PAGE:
Kingdom Trails & Burke Mountain

After our night in Island Pond, we hit the road again. We drove to the southern end of Vermont’s Northeast Kingdom to the town of East Burke. East Burke is the mountain biking Mecca of New England, and is home to the Kingdom Trails Association. Kingdom Trails is a multi-use trail system. In summer, it is primarily a mountain biking hot spot and in winter the trails are great for cross country skiing. I didn’t have much time to explore the trails, and it had rained so much, they were in delicate shape. I didn’t want to contribute to any trail damage and I didn’t want to trash my bike/clothes.

So, I rode my mountain bike up the Burke Mountain toll road.

Burke Mountain is a hill with a ski resort, and there is a fabulous access road to the summit. With muddy trails and a need to get some hill training in, I rode to the base from the center of town, then rode the 3.7 miles to the top. I leaned my bike against a tree, then climbed the fire tower to the absolute top at 3267 feet. The Green Mountain Club has a great book on Vermont’s fire and observation towers. This one had the patented 360° view with only a little obstruction from the adjacent telecommunications tower. It isn’t the prettiest summit, but the views, even on a hazy day, were fabulous. The view west to Lake Willoughby particularly good.

Burke Mountain Terrain Info


Mountain Hill Climb

As for the ride to the top of Burke, it was a doozy. I’ve done the Mt. Washington Hill Climb four times, so I have experience with steep New England roads. Mt. Washington is by far the hardest hill I’ve ridden, but Burke is up there with Brasstown Bald a hill in Georgia, and some of the other steep ones in the Northeast, such as Whiteface Mountain (long, but not as steep), Mt. Greylock, Mt. Equinox, and Mt. Ascutney. There is even a race up Burke, which I didn’t know about until now. I would love to go back and compete on a road bike. However, this past weekend, I was happy to have my low geared mountain bike. Unlike Washington, you can descend Burke, and it is a wild ride down. I reviewed my options with help from the map. I could ride the road, which was a straightforward descent with a handful of switchbacks, or I could go off-road on one of two trail options. Upon closer inspection, the map had a couple of serious warnings about descending these trails:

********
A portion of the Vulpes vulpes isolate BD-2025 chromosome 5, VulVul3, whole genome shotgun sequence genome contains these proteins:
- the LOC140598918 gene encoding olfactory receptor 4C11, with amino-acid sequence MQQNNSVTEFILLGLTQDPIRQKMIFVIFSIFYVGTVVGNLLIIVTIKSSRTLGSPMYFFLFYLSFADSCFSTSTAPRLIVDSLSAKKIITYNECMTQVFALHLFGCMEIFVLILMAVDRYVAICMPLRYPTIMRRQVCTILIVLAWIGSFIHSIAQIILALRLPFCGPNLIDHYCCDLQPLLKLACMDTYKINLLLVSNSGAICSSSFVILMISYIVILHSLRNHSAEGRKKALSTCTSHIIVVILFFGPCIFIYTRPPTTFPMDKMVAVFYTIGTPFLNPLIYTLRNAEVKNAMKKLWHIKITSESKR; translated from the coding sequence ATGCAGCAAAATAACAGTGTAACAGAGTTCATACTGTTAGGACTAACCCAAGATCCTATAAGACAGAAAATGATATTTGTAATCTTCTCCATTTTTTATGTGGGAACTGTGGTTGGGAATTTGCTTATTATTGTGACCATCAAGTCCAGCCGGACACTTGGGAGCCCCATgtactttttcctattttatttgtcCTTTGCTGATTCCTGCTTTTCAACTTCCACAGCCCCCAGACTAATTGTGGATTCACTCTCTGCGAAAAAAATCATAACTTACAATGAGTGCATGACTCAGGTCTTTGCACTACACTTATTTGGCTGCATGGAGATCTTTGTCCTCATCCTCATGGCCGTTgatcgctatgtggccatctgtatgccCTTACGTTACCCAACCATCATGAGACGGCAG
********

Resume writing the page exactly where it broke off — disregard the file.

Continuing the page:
The DH Trail which braids the East Bowl Trail is a trail designed for experienced riders and can be ridden with a full suspension bike and normal equipment. ( We highly recommend a full suspension bike for this steeper descent trail,) 

Required for use of the FREERIDE TRAIL:
Kingdom Trails pass, Min. group size 3 people, Full Face Helmet, Elbow & Knee Pads
Full body armor (i.e. shoulder, chest, legs), Full Suspension Bike, With at least 5 inches of travel, Cellular Phone, First Aid Kit

I was alone, I had a phone, I had a mountain bike, but only 80mm of front suspension, I had a regular helmet, I had no pads…I thought, you’ve got to be kidding me. I rode over to the edge and looked down. I got vertigo and decided to take the road. It was the only safe choice. I have to replace my disc brake pads before the Hampshire 100 in three weeks, but I was back in town in no time.

I tested out some of the nearby Kingdom Trails, including the Pump Track, took a dip in the East Branch of the Passumpsic River, then joined Deb and Shep for lunch at the River Garden Cafe. This restaurant was heavily damaged last spring when the center of town was flooded due to an ice dam. They had just reopened, which was nice to see. All in all, it was a great trip to East Burke and a fine weekend in Vermont.

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